There are resources available in the event of a foreign animal disease outbreak ever does occur. This would naturally involve a stop-movement order from regulatory officials to keep animals from being transported and hopefully limit the potential exposure of infected animals to others. Action would also be taken to identify the source of the disease or virus and then extensive cleaning and disinfection would then be in order. If necessary, action would be taken to "stamp out" the disease or depopulate affected livestock to keep pathogens from reproducing and multiplying. 
You can listen to the whole conversation between Dr. Corrine Broomfield and I on yesterday's Beef Buzz - here.

SixPresident Trump Will Talk Trade with Chinese Premier Xi in Japan at the End of This Week

U.S. President Donald Trump will be off to the G-20 summit in Japan at the end of this week. He's scheduled to meet with China's President Xi Jinping face-to-face for a high-stakes discussion on trade, as well as other issues. While most officials don't expect a long-awaited breakthrough yet, it is possible that Trump could be talked into not putting new tariffs on even more Chinese imports. Media reports indicate that Trump has continually preached patience during high-profile negotiations with China, North Korea, Iran, and other nations. It's both for strategic reasons and as a way to smooth over any frustrations with the slow pace of progress.

Regarding potentially more tariffs against the Chinese- the next worry for agriculture has to do with tariffs against ag chemicals. The pesticide industry is asking the Trump administration to exempt its chemical imports from China from the potential $300 billion in new 25 percent tariffs the president is threatening to impose next month on Chinese goods.

CropLife America has filed comments with the U.S. Trade Representative's Office. Those comments say the tariffs would hit a wide range of products that farmers rely on to do their jobs. Those products would include glyphosate, 2,4-D, atrazine, and dicamba.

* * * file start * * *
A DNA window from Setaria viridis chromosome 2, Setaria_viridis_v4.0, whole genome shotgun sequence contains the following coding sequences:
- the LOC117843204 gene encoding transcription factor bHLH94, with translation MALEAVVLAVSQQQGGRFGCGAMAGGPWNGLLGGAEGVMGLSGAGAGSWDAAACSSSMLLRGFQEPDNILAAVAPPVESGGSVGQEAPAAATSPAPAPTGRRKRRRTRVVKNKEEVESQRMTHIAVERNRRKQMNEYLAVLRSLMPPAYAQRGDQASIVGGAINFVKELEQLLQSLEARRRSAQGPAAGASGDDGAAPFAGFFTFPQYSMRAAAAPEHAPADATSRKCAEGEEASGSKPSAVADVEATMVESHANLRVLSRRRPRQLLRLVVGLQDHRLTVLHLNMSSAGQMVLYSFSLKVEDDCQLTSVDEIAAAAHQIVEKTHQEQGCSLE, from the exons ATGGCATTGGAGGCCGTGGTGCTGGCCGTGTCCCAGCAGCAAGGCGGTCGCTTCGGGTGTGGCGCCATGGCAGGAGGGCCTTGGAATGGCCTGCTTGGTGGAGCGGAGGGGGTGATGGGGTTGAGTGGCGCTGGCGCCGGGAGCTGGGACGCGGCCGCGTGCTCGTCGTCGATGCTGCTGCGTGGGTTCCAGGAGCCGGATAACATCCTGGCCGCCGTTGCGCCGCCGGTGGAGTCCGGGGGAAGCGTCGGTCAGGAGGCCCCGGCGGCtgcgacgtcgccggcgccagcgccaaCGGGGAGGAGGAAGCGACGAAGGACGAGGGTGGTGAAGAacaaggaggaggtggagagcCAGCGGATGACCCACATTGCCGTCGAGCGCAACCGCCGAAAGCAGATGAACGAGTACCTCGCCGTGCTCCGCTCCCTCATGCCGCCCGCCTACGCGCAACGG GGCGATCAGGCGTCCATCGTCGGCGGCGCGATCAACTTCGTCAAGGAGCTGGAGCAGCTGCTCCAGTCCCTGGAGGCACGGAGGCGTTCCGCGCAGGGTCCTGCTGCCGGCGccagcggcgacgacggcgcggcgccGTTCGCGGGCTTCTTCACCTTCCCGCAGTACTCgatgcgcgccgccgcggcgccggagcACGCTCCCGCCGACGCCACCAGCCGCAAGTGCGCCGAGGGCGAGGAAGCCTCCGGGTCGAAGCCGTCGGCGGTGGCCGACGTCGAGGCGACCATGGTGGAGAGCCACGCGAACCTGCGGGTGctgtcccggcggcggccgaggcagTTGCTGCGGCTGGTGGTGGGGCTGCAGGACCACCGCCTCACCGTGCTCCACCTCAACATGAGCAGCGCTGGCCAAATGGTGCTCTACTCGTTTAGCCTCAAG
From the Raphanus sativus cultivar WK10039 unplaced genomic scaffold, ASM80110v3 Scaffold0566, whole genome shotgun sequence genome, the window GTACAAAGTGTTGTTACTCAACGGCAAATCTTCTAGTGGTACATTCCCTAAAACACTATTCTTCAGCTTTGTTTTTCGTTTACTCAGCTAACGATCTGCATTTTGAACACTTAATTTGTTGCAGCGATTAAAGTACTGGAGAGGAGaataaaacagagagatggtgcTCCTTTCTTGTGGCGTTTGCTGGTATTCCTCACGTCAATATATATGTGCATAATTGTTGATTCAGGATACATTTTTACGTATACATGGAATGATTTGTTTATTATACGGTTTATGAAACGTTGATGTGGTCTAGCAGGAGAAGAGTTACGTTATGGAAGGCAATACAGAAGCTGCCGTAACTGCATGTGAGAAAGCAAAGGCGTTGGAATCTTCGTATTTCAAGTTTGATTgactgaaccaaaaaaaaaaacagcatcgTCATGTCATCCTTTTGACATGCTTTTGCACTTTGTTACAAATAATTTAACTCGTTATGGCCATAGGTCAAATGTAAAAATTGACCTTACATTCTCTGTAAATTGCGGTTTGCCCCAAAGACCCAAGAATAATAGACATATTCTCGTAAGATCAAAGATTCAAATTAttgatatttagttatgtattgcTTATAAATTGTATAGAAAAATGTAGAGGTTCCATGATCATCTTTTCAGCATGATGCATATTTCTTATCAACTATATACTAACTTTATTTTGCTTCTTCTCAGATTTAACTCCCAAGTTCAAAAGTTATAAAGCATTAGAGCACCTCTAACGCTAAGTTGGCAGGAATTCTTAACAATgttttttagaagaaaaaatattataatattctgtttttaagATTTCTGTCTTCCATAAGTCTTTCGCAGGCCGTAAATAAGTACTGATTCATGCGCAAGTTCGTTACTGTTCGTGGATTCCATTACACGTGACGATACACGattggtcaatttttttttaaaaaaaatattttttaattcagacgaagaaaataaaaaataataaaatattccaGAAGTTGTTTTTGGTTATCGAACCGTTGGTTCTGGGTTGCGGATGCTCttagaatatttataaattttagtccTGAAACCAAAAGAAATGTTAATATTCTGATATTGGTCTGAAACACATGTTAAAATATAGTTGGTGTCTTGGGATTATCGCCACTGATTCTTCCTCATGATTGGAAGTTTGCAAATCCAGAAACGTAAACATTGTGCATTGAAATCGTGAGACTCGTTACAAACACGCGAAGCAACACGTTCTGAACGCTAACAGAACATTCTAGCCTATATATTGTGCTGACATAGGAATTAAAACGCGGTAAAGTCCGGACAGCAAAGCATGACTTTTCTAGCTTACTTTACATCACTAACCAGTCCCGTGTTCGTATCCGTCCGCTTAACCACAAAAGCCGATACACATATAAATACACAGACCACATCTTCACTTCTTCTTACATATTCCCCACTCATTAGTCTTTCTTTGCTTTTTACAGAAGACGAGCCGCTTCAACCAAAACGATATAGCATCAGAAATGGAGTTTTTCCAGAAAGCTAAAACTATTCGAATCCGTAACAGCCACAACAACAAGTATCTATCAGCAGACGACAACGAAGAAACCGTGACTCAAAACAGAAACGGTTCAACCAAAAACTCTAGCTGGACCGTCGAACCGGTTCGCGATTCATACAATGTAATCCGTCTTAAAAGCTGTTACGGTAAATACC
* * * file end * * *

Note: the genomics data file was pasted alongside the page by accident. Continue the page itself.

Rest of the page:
The trade group contends "Many of the chemicals that would be subject to the proposal are just not available from American sources, and many others are not reasonably available from sources outside of China in the volumes we need and within a useful time period."

Clay Forst, Stuart Ranch sixth-generation rancher, was named as the Area IV Commisioner of the Oklahoma Conservation Commission. However, when asked to speak during a Senate confirmation hearing to members of the Agriculture and Wildlife Committee, Forst turned and locked eyes with his two sons.
"My two sons right here are the reasons I want to continue to address conservation in our state," he said, "because I'm a sixth-generation rancher and without conservation we are not going to be able to pass this on to the next generation. The evidence is right there (pointing to his sons) why I want to be able to do this. So, I sure appreciate it."
Forst, who serves on the board of the Jefferson County Conservation District, will participate in his first Oklahoma Conservation Commission meeting on July 1 and will represent the Area IV Conservation Districts of: Comanche, Cotton, Custer, Deer Creek, Grady, Greer, Harmon, Jackson, Jefferson, Kiowa, North Caddo, North Fork of Red River, South Caddo, Stephens, Tillman, Upper Washita, Washita and West Caddo.

You can read more about the new Area IV Commissioner , by jumping over to our website.

KswheatCheck the Calendar- It's June 25th and Kansas Wheat Has JUST Issued Their First Harvest Report of the Year

It's a little hard to believe- but the very first Kansas Wheat Commission harvest report of the season was released yesterday afternoon- talking about the extremely slow startup for the 2019 harvest:

"Harvest got off to a slow, labored start in south central Kansas over the weekend. The normal excitement and anticipation for wheat harvest can hardly be found in the area, as farmers who are normally finished by late June hop into their combines to face the muddy, dreary conditions for the first time this year. Farmers, who are not typically folks who complain about rain, need some hot, dry weather to really get combines rolling."

Click or tap here to check out their Day One Wheat Harvest Report on the Kansas Wheat website.

Our thanks to Midwest Farms Shows, P & K Equipment, AFR Insurance, Oklahoma Farm Bureau, Stillwater Milling Company, National Livestock Credit CorporationOklahoma Beef Council, Oklahoma AgCreditthe Oklahoma Cattlemens Association and  KIS Futures for their support of our daily Farm News Update. For your convenience, we have our sponsors' websites linked here- just click on their name to jump to their website- check their sites out and let these folks know you appreciate the support of this daily email, as their sponsorship helps us keep this arriving in your inbox on a regular basis- at NO Charge!

We also appreciate our Market Links Sponsor - OKC West Livestock! 
We invite you to check out our website at the link below too that includes an archive of these daily emails, audio reports and top farm news story links from around the globe.   

God Bless! You can reach us at the following:  
phone: 405-473-6144


© 2008-2019 Oklahoma Farm Report
Email Ron   |   Newsletter Signup

Oklahoma Farm Report, 2401 Exchange Ave., Suite F, Oklahoma City, OK 73108
Sent by in collaboration with
Constant Contact
Try email marketing for free today!